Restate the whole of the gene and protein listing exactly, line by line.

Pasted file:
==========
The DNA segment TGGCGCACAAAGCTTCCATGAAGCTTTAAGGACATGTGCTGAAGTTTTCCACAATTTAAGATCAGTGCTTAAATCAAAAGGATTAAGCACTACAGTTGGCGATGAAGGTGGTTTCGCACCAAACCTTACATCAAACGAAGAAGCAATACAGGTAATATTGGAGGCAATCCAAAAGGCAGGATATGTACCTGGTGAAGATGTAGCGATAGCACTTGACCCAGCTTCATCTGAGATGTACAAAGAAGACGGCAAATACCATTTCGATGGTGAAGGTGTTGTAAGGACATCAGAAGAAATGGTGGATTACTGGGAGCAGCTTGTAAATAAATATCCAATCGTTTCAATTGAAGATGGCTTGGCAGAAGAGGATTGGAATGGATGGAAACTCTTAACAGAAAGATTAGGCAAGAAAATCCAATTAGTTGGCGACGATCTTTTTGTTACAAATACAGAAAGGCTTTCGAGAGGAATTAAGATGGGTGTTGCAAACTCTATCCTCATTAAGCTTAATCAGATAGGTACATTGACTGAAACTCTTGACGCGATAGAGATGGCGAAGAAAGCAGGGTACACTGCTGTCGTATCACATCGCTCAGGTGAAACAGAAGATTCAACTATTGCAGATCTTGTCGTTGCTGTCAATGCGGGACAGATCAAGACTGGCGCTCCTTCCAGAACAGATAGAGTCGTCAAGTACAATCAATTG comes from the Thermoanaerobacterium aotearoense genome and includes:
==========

The DNA segment TGGCGCACAAAGCTTCCATGAAGCTTTAAGGACATGTGCTGAAGTTTTCCACAATTTAAGATCAGTGCTTAAATCAAAAGGATTAAGCACTACAGTTGGCGATGAAGGTGGTTTCGCACCAAACCTTACATCAAACGAAGAAGCAATACAGGTAATATTGGAGGCAATCCAAAAGGCAGGATATGTACCTGGTGAAGATGTAGCGATAGCACTTGACCCAGCTTCATCTGAGATGTACAAAGAAGACGGCAAATACCATTTCGATGGTGAAGGTGTTGTAAGGACATCAGAAGAAATGGTGGATTACTGGGAGCAGCTTGTAAATAAATATCCAATCGTTTCAATTGAAGATGGCTTGGCAGAAGAGGATTGGAATGGATGGAAACTCTTAACAGAAAGATTAGGCAAGAAAATCCAATTAGTTGGCGACGATCTTTTTGTTACAAATACAGAAAGGCTTTCGAGAGGAATTAAGATGGGTGTTGCAAACTCTATCCTCATTAAGCTTAATCAGATAGGTACATTGACTGAAACTCTTGACGCGATAGAGATGGCGAAGAAAGCAGGGTACACTGCTGTCGTATCACATCGCTCAGGTGAAACAGAAGATTCAACTATTGCAGATCTTGTCGTTGCTGTCAATGCGGGACAGATCAAGACTGGCGCTCCTTCCAGAACAGATAGAGTCGTCAAGTACAATCAATTG comes from the Thermoanaerobacterium aotearoense genome and includes: